Palestinian pianist Yara Thabit plays the piano during a concert to mark the debut of Gaza's only grand piano after it was rescued from conflict, at a theater nestled in the Palestinian Red Crescent Society's building in Gaza City, Sunday, Nov. 25, 2018. The only grand piano in the Gaza Strip is debuting to the public for the first time in over a decade after its restoration. Image: AP/Adel Hana
After rescue, Gaza’s only grand piano makes public comeback
Associated Press / 06:25 PM November 26, 2018
GAZA CITY, Gaza Strip (AP) — The only grand piano in the Gaza Strip was played in public for the first time in a decade on Sunday — following a complicated international restoration effort to fix the instrument after it was nearly destroyed in an Israeli airstrike.
Some 300 fans attended Sunday’s performance, staring in awed silence as Japanese and local artists performed for them. For many, it was the first time they had ever heard a piano performed live.
“Playing this piano is feeling like playing history,” said Japanese pianist Kaoru Imahigashi. “It’s amazing. I felt the prayer of peace for many people.”
The piano’s story goes back many years, mirroring in many ways the story of Gaza.
The Japanese government donated the piano some 20 years ago, following interim peace accords between Israel and the Palestinians. At the time, Gaza was envisioned as becoming the Singapore of the Middle East.
Fayez Sersawi, a Culture Ministry official, said he was responsible for receiving the piano, which was placed at a large theater in the newly built al-Nawras resort in northern Gaza. He said music festivals were a regular activity before the beginning of the second Palestinian uprising against Israeli occupation in 2000.
In 2007, the resort closed the theater and the swimming pool and scaled down most activities after Hamas, an Islamic militant group, took control of Gaza by force after winning legislative elections. Under Hamas rule, many forms of public entertainment, including bars, movie theaters and concert halls, have been shuttered.
An ensuing Israeli-Egyptian blockade, meant to weaken Hamas, and severe damage after a three-week war with Israel in January 2009 closed the resort altogether.
The piano was silenced and sat unused until 2014, when an Israeli airstrike during a third war with Hamas destroyed the al-Nawras hall. The piano was miraculously found unscathed, but rickety and unplayable.
After the piano was discovered, the Japanese International Cooperation Agency, which sponsors development programs in Gaza, got involved.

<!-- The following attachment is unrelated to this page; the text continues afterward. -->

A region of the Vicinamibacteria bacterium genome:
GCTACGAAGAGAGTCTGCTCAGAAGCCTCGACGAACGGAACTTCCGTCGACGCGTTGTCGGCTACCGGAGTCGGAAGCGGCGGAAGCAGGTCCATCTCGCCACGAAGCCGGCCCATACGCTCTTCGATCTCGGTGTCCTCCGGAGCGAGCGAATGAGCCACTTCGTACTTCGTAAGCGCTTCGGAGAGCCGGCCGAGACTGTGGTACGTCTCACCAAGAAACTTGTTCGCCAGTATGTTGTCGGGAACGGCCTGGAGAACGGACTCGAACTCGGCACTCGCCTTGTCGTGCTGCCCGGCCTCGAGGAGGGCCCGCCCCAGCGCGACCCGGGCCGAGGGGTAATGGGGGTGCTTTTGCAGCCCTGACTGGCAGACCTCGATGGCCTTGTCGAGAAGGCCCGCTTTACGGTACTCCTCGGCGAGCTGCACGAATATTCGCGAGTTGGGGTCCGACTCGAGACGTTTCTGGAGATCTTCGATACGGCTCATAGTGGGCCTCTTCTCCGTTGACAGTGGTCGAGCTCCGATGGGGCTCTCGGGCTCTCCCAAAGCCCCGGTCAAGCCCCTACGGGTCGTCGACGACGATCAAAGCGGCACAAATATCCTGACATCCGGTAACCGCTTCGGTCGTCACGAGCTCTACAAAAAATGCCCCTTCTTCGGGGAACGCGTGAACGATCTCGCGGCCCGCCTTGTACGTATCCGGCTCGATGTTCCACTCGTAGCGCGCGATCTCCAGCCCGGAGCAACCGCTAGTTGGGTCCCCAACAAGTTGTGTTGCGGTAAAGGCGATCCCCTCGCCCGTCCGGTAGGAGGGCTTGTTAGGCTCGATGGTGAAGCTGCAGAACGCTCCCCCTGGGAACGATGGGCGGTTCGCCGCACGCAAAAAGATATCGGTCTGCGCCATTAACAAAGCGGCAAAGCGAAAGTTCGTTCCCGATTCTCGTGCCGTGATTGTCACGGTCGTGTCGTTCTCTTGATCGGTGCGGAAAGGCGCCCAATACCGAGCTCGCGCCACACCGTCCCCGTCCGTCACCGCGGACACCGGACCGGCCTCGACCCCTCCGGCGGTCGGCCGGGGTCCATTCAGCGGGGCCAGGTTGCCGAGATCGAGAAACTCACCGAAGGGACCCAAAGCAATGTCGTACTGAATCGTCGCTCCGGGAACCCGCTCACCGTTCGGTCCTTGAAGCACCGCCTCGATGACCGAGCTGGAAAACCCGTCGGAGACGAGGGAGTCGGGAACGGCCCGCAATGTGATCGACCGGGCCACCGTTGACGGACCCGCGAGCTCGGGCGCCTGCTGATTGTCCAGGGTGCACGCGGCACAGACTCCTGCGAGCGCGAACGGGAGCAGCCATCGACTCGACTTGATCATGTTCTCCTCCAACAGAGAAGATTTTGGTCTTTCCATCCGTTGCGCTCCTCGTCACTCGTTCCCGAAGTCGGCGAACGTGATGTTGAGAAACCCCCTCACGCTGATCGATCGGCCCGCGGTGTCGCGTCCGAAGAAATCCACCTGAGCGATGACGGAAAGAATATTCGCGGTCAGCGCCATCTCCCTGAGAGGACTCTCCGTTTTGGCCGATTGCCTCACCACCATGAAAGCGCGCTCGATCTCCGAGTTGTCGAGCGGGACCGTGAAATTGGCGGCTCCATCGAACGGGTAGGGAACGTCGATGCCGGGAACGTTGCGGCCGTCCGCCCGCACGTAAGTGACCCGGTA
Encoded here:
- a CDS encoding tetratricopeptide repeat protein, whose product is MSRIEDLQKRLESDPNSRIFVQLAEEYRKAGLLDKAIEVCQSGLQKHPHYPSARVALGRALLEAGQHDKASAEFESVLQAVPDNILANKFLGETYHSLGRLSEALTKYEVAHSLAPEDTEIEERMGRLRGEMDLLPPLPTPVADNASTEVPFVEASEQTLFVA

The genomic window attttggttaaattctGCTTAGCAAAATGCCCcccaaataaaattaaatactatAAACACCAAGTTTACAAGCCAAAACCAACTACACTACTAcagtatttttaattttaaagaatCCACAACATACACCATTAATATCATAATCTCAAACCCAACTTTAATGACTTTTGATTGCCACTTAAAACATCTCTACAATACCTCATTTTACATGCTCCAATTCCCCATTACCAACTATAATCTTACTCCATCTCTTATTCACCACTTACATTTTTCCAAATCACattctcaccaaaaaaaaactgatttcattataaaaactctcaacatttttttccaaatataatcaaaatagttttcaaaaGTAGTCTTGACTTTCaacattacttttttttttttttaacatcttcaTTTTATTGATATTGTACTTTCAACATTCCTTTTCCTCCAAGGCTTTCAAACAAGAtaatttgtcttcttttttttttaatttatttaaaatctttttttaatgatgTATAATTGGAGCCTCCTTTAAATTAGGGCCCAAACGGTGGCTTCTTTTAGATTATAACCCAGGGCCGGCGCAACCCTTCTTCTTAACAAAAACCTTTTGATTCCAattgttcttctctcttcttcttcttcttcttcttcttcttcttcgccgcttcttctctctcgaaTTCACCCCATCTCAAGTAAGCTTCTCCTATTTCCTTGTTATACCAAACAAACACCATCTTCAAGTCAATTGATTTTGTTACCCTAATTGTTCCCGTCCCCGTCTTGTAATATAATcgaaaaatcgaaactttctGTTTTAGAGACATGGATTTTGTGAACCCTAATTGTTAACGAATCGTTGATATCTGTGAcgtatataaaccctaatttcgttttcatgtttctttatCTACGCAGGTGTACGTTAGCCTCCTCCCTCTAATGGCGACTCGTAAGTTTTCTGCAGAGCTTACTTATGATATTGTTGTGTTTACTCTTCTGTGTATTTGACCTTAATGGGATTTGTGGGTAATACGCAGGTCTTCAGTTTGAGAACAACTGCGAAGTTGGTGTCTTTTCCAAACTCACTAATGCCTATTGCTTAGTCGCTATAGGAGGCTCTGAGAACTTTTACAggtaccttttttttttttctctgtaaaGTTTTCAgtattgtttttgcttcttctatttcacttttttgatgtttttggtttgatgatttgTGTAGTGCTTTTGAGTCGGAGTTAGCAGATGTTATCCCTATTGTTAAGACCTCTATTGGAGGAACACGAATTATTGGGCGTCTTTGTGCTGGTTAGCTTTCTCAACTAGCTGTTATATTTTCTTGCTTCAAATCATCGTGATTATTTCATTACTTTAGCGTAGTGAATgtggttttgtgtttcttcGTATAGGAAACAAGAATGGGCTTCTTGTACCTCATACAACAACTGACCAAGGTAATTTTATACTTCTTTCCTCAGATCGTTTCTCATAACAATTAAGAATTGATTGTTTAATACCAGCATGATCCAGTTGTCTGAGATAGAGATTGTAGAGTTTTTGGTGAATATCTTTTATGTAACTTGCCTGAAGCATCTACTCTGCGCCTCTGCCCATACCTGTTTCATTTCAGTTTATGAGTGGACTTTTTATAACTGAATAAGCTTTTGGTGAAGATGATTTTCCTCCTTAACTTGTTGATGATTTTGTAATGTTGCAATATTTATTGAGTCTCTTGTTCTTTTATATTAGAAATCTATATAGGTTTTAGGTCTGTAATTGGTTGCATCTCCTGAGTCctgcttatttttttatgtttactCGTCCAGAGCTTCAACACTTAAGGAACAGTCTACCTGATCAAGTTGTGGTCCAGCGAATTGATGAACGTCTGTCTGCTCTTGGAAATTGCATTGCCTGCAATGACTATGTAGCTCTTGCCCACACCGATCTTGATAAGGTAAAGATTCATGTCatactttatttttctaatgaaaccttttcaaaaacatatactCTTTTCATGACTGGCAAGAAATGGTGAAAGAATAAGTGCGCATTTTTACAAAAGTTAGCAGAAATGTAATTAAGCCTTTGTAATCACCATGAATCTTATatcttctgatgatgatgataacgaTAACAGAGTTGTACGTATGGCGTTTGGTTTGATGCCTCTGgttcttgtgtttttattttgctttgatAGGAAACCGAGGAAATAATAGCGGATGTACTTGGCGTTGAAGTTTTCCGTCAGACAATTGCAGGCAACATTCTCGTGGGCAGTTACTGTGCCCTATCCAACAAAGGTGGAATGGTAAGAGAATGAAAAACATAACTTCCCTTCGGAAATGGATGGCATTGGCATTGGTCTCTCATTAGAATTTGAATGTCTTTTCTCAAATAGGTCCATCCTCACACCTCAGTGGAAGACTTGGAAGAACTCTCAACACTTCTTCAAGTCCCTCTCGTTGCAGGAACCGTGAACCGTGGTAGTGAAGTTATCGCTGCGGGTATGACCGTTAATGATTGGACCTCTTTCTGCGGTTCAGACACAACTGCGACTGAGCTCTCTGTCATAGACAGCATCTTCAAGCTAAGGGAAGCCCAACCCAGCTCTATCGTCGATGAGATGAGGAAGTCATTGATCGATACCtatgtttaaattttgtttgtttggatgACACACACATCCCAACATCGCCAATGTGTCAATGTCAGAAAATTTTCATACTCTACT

The Japanese Foreign Ministry confirmed that a piano was donated to the Palestinian Authority in 1998. Workers from the cooperation agency took the serial number and contacted Yamaha, its producer. The company confirmed that the instrument had been manufactured between 1997 and 1998.
“Everything matched,” said Yuko Mitzui, a representative of the cooperation agency.
The Belgian nonprofit group Music Fund, which supports music instruction in the Palestinian areas, sent a French expert in 2015 to restore the piano. Another Belgium restorer visited Gaza last month and put the final touches on the instrument. A limited, private concert was held as trial.
On Sunday evening, all 300 seats of the theater hall at the Palestine Red Crescent Society were occupied with fans of all ages, as the rapt audience listened eagerly and clapped in applause at the end of each performance.
Kaoru, the pianist, stroked the keys smoothly as opera singer Fujiko Hirai performed the Japanese folk song “Fantasy on Sakura Sakura”.
It was the first time that Yasmin Elian, 22, attended a piano concert. “I liked how people interacted” with the artists, she said. “This encourages me to learn piano.”
Gaza has one music school, the Edward Said Conservatory, with 180 students. It suffers a lack of funding and operates in several rented rooms at the rescue services’ main ambulance station.
A group of students from the conservatory partnered with the Japanese artists and played the Palestinian national anthem, drawing huge applause from the audience.
Ismail Daoud, a conductor who heads the school, said it’s hard to bring pianos to Gaza because of their weight and their prices, but that his school “desperately needs them.”
In 2009, Washington-based aid group Anera bought two upright pianos to Gaza and helped coordinate their crossing through Israel’s then strictly closed border.
Now, the Culture Ministry has given the piano to the conservatory — “to the place where it belongs and where it should be,” Daoud said. “The revival of the piano is like the revival of the Palestinian people.” CC